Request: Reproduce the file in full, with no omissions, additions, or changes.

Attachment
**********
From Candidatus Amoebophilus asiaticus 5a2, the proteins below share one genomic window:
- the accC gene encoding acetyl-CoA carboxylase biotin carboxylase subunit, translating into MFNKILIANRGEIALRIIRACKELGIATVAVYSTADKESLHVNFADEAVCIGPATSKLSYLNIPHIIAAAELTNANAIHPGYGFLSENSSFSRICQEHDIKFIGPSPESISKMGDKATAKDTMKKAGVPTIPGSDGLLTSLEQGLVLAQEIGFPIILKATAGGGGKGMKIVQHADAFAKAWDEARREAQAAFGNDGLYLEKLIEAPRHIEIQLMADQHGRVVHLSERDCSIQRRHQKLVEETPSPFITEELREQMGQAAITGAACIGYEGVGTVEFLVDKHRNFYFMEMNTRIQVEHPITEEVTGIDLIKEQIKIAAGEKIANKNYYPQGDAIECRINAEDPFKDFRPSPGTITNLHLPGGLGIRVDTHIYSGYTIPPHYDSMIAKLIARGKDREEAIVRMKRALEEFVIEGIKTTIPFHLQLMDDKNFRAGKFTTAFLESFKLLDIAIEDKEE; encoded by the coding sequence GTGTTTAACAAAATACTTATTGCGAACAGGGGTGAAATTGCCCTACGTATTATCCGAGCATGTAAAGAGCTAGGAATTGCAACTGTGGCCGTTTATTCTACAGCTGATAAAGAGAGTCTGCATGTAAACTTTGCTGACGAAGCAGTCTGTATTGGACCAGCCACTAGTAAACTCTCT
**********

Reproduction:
From Candidatus Amoebophilus asiaticus 5a2, the proteins below share one genomic window:
- the accC gene encoding acetyl-CoA carboxylase biotin carboxylase subunit, translating into MFNKILIANRGEIALRIIRACKELGIATVAVYSTADKESLHVNFADEAVCIGPATSKLSYLNIPHIIAAAELTNANAIHPGYGFLSENSSFSRICQEHDIKFIGPSPESISKMGDKATAKDTMKKAGVPTIPGSDGLLTSLEQGLVLAQEIGFPIILKATAGGGGKGMKIVQHADAFAKAWDEARREAQAAFGNDGLYLEKLIEAPRHIEIQLMADQHGRVVHLSERDCSIQRRHQKLVEETPSPFITEELREQMGQAAITGAACIGYEGVGTVEFLVDKHRNFYFMEMNTRIQVEHPITEEVTGIDLIKEQIKIAAGEKIANKNYYPQGDAIECRINAEDPFKDFRPSPGTITNLHLPGGLGIRVDTHIYSGYTIPPHYDSMIAKLIARGKDREEAIVRMKRALEEFVIEGIKTTIPFHLQLMDDKNFRAGKFTTAFLESFKLLDIAIEDKEE; encoded by the coding sequence GTGTTTAACAAAATACTTATTGCGAACAGGGGTGAAATTGCCCTACGTATTATCCGAGCATGTAAAGAGCTAGGAATTGCAACTGTGGCCGTTTATTCTACAGCTGATAAAGAGAGTCTGCATGTAAACTTTGCTGACGAAGCAGTCTGTATTGGACCAGCCACTAGTAAACTCTCT